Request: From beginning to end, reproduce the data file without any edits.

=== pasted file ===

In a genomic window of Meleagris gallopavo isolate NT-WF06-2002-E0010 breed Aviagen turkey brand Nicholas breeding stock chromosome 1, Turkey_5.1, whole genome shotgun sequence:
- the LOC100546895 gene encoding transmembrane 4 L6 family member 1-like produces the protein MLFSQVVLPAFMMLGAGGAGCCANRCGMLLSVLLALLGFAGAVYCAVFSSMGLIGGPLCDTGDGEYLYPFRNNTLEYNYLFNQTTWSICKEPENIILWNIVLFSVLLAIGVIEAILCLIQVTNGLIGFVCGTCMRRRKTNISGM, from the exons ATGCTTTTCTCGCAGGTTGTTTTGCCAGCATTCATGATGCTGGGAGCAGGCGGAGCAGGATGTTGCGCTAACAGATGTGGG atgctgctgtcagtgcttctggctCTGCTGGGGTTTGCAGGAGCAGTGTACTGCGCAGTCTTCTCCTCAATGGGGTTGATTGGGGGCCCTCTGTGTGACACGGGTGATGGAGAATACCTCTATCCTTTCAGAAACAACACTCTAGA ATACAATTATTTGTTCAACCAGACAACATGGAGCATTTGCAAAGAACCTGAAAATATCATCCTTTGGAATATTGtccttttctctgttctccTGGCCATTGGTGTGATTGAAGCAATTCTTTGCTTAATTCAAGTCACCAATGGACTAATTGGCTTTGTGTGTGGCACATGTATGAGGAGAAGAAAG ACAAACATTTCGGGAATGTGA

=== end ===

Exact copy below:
In a genomic window of Meleagris gallopavo isolate NT-WF06-2002-E0010 breed Aviagen turkey brand Nicholas breeding stock chromosome 1, Turkey_5.1, whole genome shotgun sequence:
- the LOC100546895 gene encoding transmembrane 4 L6 family member 1-like produces the protein MLFSQVVLPAFMMLGAGGAGCCANRCGMLLSVLLALLGFAGAVYCAVFSSMGLIGGPLCDTGDGEYLYPFRNNTLEYNYLFNQTTWSICKEPENIILWNIVLFSVLLAIGVIEAILCLIQVTNGLIGFVCGTCMRRRKTNISGM, from the exons ATGCTTTTCTCGCAGGTTGTTTTGCCAGCATTCATGATGCTGGGAGCAGGCGGAGCAGGATGTTGCGCTAACAGATGTGGG atgctgctgtcagtgcttctggctCTGCTGGGGTTTGCAGGAGCAGTGTACTGCGCAGTCTTCTCCTCAATGGGGTTGATTGGGGGCCCTCTGTGTGACACGGGTGATGGAGAATACCTCTATCCTTTCAGAAACAACACTCTAGA ATACAATTATTTGTTCAACCAGACAACATGGAGCATTTGCAAAGAACCTGAAAATATCATCCTTTGGAATATTGtccttttctctgttctccTGGCCATTGGTGTGATTGAAGCAATTCTTTGCTTAATTCAAGTCACCAATGGACTAATTGGCTTTGTGTGTGGCACATGTATGAGGAGAAGAAAG ACAAACATTTCGGGAATGTGA